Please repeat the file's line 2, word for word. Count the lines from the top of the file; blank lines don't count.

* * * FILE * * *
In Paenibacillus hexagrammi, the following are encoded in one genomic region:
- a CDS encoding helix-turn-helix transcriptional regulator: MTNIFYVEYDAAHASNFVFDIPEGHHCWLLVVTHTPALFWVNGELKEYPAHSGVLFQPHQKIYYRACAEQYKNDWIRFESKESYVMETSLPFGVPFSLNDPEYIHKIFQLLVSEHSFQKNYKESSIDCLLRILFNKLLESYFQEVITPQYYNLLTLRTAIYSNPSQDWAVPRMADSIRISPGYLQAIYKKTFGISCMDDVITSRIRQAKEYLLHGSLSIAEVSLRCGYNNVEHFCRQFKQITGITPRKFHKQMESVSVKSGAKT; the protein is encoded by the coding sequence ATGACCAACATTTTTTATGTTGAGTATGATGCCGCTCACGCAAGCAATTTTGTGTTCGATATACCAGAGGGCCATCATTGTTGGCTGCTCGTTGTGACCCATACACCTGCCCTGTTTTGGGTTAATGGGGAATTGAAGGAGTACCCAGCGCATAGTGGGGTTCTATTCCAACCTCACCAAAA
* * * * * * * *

- a CDS encoding helix-turn-helix transcriptional regulator: MTNIFYVEYDAAHASNFVFDIPEGHHCWLLVVTHTPALFWVNGELKEYPAHSGVLFQPHQKIYYRACAEQYKNDWIRFESKESYVMETSLPFGVPFSLNDPEYIHKIFQLLVSEHSFQKNYKESSIDCLLRILFNKLLESYFQEVITPQYYNLLTLRTAIYSNPSQDWAVPRMADSIRISPGYLQAIYKKTFGISCMDDVITSRIRQAKEYLLHGSLSIAEVSLRCGYNNVEHFCRQFKQITGITPRKFHKQMESVSVKSGAKT; the protein is encoded by the coding sequence ATGACCAACATTTTTTATGTTGAGTATGATGCCGCTCACGCAAGCAATTTTGTGTTCGATATACCAGAGGGCCATCATTGTTGGCTGCTCGTTGTGACCCATACACCTGCCCTGTTTTGGGTTAATGGGGAATTGAAGGAGTACCCAGCGCATAGTGGGGTTCTATTCCAACCTCACCAAAA